In order to access the most from the VA and your military benefits, first you must have a plan. Ask yourself where you want to be in a few years, what you are hoping to gain, what hurdles you are currently facing as well as ones that may come up. Think big picture as you start to piece together how you see everything fitting together. This is a good time to start gathering all the documents you will need in order to pursue ANYTHING from the VA. I’ll get into more details later in this article.
I realize most people have already done this. However, some of us are results driven and want immediate results. Starting to think about how you would like to see yourself in a few years helps in becoming comfortable with the fact, this isn’t something that will happen overnight and unless you are properly prepared, could take much longer. This will be a marathon, not a sprint and the sooner you accept that, the more realistic your expectations will be regarding the process. Over the past year, the VA has put quite a bit of effort into streamlining the process of accessing benefits. Claims have traditionally taken six months to even be looked at. Now, the time is around 30-60 days, which has been great in comparison. When your entire “life plan” revolves around a claim’s decision, a few months makes a huge difference. A good timeframe to expect to see some progress is about 3-4 months. I too, wish it could be sooner, but there is just no way around it. Unless, you are willing to accept that – you will be constantly frustrated and more likely to give up. Try to remember these benefits are YOURS and if you don’t pursue them, they will not pursue you. Don’t give up or you will only hurt yourself. Are you ready to get started? If not, go back and read the first part again, and again until you are.
The two main takeaways from this post will be 1) How to start planning for what you want from the VA and 2) How to gather the documents you will need.
First, let’s get into what you would like from the VA. The VA has tons of benefits for disabled vets. From complete and total retraining (Vocational Rehabilitation) to grants for home modifications and adaptive vehicles, to healthcare for you and your family. There is a plethora of items available. My suggestion would be to visit the following site: https://www.ebenefits.va.gov/ebenefits/learn. This site will give you a good understanding of all the programs available to you as a disabled veteran. You will certainly have access to at least some of them. As with anything else, there will be programs you are simply not entitled to, so keep that in mind when reviewing it. However, reviewing the contents will help in determining what you would like from the VA and how it “could” possibly help. Another good strategy is looking into what careers might interest you. https://www.bls.gov/careeroutlook/ will show you what current job markets are like, what careers are good to get into, what is involved to become trained for those positions, the typical work day, etc . . . Be sure to pay attention to the career growth percentage over the 5-10 years. If you need schooling, you must realize you won’t be entering that job market for another 4-5 years, so you want to make sure what you choose will still be relevant, if schooling is your goal. If school is important to you, I would suggest contacting the VA department at the closest community college to you. Try to stay away from job specific trade schools. You can earn a more robust and acceptable degree with a community college than you can with most of those “quick” programs. Community colleges usually have an entire department dedicated to helping veterans. Send an email if you don’t have access to going there in person or just call them. You might have to wait for a return call, but at least take the time to make the contact. It will pay off in the long run and from what I have experienced, the people in these schools have been great in their efforts. Next, I would suggest finding the closest VA healthcare facility. You will, no doubt, be required to go there for at least a few appointments. Knowing where it is and visiting the facility is a good step to take. The often have information desks that can answer a TON of questions and help get you information about the process.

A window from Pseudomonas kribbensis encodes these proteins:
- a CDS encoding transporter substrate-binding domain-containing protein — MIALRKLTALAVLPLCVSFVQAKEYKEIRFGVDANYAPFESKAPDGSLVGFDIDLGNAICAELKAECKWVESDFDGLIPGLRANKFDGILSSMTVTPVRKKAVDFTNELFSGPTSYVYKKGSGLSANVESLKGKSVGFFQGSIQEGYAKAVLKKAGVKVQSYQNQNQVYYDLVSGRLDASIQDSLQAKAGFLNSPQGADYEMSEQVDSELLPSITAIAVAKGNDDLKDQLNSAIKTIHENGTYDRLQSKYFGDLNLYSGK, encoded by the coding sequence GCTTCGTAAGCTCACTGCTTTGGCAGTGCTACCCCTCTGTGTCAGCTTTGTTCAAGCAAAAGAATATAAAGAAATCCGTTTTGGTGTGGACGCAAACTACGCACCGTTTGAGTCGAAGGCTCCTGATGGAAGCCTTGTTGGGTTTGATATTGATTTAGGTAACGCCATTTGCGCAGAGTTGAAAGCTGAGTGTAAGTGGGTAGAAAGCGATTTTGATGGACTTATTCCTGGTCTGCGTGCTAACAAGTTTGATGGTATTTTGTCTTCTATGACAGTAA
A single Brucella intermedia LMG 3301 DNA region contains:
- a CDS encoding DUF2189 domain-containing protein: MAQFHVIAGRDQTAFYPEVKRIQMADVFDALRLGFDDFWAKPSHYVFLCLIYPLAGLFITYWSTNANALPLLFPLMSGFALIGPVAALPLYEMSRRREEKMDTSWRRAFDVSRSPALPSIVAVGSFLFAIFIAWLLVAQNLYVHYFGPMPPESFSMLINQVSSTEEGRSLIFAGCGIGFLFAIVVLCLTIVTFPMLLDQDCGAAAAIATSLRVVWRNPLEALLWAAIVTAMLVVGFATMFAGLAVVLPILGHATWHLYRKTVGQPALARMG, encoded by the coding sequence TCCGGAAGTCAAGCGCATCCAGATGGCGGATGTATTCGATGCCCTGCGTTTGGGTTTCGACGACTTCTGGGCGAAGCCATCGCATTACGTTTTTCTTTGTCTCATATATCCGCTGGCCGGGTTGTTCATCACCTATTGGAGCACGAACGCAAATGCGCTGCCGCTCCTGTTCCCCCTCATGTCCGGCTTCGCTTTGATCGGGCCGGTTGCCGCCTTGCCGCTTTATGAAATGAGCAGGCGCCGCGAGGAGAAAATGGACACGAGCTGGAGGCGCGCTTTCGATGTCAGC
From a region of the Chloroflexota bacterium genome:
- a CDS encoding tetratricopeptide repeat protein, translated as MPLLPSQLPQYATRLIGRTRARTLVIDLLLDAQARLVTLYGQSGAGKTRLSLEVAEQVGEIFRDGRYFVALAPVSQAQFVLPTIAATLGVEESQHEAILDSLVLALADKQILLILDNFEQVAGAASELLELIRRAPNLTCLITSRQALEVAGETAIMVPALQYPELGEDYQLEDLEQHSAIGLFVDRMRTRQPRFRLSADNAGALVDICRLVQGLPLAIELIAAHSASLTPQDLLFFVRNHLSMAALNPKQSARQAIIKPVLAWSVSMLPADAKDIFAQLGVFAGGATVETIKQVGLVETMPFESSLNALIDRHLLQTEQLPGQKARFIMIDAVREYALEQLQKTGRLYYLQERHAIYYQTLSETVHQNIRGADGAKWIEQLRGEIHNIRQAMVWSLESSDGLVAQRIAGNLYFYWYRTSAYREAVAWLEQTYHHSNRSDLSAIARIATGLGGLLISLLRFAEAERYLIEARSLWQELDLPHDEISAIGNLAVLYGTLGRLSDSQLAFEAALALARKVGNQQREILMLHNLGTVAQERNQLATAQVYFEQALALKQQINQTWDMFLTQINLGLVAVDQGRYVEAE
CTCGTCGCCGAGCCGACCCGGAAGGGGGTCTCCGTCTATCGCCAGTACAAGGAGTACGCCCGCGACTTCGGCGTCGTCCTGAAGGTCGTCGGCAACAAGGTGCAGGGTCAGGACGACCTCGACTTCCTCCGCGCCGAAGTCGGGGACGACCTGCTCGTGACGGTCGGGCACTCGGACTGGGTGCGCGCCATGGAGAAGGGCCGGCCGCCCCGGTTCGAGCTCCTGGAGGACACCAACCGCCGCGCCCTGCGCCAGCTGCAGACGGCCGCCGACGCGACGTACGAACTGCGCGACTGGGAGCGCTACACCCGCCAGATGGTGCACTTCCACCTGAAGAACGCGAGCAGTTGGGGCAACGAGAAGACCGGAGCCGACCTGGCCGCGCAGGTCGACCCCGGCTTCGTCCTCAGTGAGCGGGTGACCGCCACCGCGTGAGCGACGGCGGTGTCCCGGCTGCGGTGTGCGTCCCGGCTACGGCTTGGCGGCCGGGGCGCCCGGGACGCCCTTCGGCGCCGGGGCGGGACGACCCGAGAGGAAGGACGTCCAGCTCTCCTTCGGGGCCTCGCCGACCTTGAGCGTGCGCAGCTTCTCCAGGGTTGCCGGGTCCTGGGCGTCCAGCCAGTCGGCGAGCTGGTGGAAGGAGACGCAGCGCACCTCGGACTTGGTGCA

Next is gathering the required documentation needed for any claim/benefit application. The DD-214 is essentially, your lifeline to everything. I spent years tracking mine down and finally, by dumb luck I was able to speak with someone who had access to a saved copy of it in their system. If you don’t have a copy of yours, get one and don’t stop until you do. Without it, you are at a dead stop. If you do have a copy of yours, save it somewhere safe. Digitize it, save it in the cloud, put it in the freezer, bury it, buy a safe for it, get a dog to guard it, whatever you must do in order to never lose it. It is HELL to try and get a copy of it. I still think it may be intentionally hard to acquire considering so much depends on it, but without it you are screwed. If you have access to your medical records, great! You are already one step ahead. If not, it’s not mandatory, but you might want to try and access it. That is really the only document you need in order to get the ball rolling.
Next week, I’ll get into how to begin and submit your application for some of the most popular benefits as well as how to structure everything in order to ensure you don’t waste an excessive amount of time. Until then, enjoy looking into what benefits are available to you and how you see yourself in a few years.